3-D printing company Stratasys (NASDAQ:SSYS) announced today it will be acquiring Solid Concepts and Harvest Technologies in an effort to further expand its digital manufacturing service, RedEye.

Both Solid Concepts and Harvest Technologies are private companies involved in the additive manufacturing business, and Stratasys noted the reason behind the acquisitions was to expand its technology and business offerings of RedEye to better meet the needs of its customers.

The press release said Solid Concepts and Harvest Technologies were founded in 1991 and 1995, respectively, and have expertise in a variety of different industries. Solid Concepts is principally involved in the medical and aerospace sectors, whereas Harvest Technologies works largely in parts production.

"Solid Concepts and Harvest Technologies are industry pioneers and innovators in the additive manufacturing space," noted Stratasys CEO David Reis in the announcement of the acquisitions. "In acquiring these two unique companies, Stratasys is gaining a broad solutions offering with technologies and decades of application and manufacturing experience, which, together with RedEye, are expected to create an industry-leading additive manufacturing and parts production platform."

Stratasys noted four principal benefits of the transaction: the ability to provide customers a comprehensive solution based on their needs, an opportunity to grow its expertise across a wide range of applications, the creation of potential cross-sell opportunities across business units, and compelling potential financial benefits.

The acquisition of Solid Concepts will be made with a payment of $172 million upon the closing of the transaction and another $60 million in deferred payments. There is also a potential for retention-related payments, which could bring the total cost to $295 million. Last year, Solid Concepts had revenue of $65 million.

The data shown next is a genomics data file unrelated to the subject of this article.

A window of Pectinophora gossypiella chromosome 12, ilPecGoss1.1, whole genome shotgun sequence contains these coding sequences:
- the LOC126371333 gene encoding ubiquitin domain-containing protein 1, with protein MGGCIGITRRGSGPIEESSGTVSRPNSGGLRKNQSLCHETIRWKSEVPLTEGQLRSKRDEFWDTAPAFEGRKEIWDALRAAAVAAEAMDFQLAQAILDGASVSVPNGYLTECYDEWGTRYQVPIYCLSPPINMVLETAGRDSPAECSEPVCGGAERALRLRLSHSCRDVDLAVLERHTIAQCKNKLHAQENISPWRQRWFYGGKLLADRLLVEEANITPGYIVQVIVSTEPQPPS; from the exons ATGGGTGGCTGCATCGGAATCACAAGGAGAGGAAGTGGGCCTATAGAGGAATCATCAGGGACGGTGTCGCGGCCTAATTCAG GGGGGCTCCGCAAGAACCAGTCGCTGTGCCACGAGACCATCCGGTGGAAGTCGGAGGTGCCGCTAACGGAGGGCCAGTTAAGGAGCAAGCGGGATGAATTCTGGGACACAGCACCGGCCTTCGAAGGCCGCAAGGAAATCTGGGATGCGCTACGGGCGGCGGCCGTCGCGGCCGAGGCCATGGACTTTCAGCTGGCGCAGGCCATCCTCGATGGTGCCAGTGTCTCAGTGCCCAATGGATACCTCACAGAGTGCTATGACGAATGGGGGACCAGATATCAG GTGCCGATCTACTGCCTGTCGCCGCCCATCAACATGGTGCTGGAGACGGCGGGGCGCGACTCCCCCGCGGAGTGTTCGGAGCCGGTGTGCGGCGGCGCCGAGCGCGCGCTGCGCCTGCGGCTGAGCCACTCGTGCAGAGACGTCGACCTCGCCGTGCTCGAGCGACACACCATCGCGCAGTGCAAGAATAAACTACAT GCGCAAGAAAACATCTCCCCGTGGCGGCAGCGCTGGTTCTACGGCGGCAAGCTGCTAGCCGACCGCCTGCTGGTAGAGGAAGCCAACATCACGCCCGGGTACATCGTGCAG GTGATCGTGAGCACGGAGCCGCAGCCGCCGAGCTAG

The financial terms for Harvest Technologies were not disclosed, but Stratasys said that it anticipates the acquisitions will be additive to its non-GAAP earnings per share within one year of the closing. It is expected the transactions will be complete in the upcoming quarter.

"As our customers' requirements continue to expand, we must evolve to create full service offerings that provide a variety of technologies and custom manufacturing solutions and focus on high-end production applications," Reis was quoted as saying.

He concluded in the press release by noting, "Importantly, with our shared cultures of innovation and customer service, we believe this will be a smooth transition."


Patrick Morris has no position in any stocks mentioned. The Motley Fool recommends and owns shares of Stratasys. Try any of our Foolish newsletter services free for 30 days. We Fools may not all hold the same opinions, but we all believe that considering a diverse range of insights makes us better investors. The Motley Fool has a disclosure policy.